Highlights From Marvel Studios' DOCTOR STRANGE Press Conference
Last week, I had the opportunity to attend the press conference for Doctor Strange, Marvel Studios' newest addition to the Marvel Cinematic Universe. You can read my full review here, but in short, the movie does a great job of balancing a relatively familiar origin story with the most dazzling visuals we've seen in a Marvel film yet. It comes out on November 4th, but in the meantime, I joined a handful of other journalists to speak with Marvel Studios president Kevin Feige, director Scott Derrickson, and stars Benedict Cumberbatch, Mads Mikkelsen, Benedict Wong, Tilda Swinton, and Rachel McAdams about the magical new entry into the MCU.
On why now is the right time for a Doctor Strange movie:
Feige: It’s something we’ve been talking about for many, many, many years, and sometimes things just work out. Timing is often — particularly in the cinematic universe — works out well for us, and it’ll be our fourteenth film in the MCU. We always say we have to push the boundaries, we have to keep surprising people, we have to keep making them unique and different, and certainly this movie and this character fits all of that. And also tapping into other dimensions, and tapping into the sort of supernatural realm of the Marvel comic universe is going to come in handy as we move forward throughout the cinematic universe, so the timing is perfect.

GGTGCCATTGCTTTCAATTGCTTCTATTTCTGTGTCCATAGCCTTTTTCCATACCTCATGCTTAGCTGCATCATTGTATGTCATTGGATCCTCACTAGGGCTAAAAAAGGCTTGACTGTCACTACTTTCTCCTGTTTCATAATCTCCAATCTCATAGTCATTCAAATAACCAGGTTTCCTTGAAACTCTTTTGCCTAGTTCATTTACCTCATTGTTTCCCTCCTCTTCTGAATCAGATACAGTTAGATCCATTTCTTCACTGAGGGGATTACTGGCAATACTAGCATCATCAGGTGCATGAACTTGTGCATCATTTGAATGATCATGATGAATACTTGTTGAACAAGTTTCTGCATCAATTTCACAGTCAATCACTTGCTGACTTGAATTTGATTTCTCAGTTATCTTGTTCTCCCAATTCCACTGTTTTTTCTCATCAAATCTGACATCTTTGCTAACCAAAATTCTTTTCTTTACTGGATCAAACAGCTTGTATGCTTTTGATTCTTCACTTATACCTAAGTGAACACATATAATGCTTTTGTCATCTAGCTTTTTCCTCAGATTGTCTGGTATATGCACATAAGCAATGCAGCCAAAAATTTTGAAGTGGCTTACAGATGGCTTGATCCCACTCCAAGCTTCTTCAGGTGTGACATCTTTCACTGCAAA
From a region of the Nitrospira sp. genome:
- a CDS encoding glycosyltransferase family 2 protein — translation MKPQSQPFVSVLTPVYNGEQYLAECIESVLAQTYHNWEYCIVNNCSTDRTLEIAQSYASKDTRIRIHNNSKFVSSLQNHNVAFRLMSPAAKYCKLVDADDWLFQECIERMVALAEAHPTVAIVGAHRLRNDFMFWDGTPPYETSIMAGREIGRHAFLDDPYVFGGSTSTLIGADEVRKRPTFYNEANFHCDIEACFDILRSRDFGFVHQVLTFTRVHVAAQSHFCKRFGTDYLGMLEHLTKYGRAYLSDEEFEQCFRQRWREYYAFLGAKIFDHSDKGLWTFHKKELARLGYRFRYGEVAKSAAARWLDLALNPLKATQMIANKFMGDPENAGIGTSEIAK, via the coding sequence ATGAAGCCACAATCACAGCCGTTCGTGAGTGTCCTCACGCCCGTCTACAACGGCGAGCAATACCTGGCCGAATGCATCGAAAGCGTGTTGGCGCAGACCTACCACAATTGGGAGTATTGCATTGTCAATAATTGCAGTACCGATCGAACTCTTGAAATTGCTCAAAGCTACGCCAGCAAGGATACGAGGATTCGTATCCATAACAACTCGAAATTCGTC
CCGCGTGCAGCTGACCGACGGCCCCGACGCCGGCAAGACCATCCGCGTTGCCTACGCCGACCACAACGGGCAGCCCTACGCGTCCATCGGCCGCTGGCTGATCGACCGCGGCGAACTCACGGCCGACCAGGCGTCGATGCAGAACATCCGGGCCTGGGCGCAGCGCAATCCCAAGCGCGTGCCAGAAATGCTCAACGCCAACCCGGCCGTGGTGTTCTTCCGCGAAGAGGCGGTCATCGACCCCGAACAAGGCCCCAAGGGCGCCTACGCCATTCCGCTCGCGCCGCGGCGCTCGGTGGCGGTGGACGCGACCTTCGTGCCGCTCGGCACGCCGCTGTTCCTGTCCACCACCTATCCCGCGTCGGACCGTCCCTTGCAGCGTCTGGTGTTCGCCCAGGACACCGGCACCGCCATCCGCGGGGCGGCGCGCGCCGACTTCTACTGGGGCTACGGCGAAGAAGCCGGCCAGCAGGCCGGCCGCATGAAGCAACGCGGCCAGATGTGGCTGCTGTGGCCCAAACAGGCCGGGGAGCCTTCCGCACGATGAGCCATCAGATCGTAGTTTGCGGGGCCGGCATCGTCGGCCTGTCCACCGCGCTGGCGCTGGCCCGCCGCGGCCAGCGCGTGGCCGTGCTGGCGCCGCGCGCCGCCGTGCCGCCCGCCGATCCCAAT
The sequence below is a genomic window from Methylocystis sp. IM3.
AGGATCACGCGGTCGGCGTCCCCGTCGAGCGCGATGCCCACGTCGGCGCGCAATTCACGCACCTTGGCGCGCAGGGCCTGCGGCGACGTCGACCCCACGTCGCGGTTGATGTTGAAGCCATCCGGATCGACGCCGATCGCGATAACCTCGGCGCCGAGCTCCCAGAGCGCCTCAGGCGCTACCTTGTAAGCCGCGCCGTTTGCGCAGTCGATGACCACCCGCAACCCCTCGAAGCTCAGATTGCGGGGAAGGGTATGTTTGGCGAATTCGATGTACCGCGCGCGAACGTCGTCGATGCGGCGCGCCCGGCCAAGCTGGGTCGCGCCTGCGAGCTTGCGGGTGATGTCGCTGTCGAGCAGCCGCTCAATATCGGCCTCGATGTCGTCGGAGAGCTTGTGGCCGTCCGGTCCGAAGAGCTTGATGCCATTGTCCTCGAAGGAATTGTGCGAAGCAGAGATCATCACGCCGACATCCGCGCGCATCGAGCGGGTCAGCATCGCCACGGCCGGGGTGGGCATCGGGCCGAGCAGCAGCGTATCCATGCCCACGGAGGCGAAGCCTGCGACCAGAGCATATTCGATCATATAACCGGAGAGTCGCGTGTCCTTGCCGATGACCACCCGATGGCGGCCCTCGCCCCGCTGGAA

Derrickson: Kevin’s the one who green lights the movies, so he’s the official answer. I think that the span of the comics and growing up with the comics, Doctor Strange was a product of the ‘60s and a big breath of fresh air into the world of comics at that time. As a fan watching the movies, I felt ready for some new, daring left turns in the world of comic books and the MCU. I think Guardians of the Galaxy was that, and I was so pleasantly surprised when I saw how bold that movie was. So when I came in to meet on Doctor Strange, my approach was, “Let’s make this as weird in the MCU as the comic book was in the comic book world in the ’60s,” and that’s what we tried to do.
Swinton: If anything, maybe more than ever, we need to concentrate on opening our minds…There’s something really radical that’s said in this film, which is that ego and fear are things we can move beyond. And let’s face it — this is a hot topic. We need people to remind us right now that ego and fear are not necessarily the only option we can live through. This is such a modern film for that reason. I would say that’s the reason why it’s perfect that it’s made now, because the time is really right for it.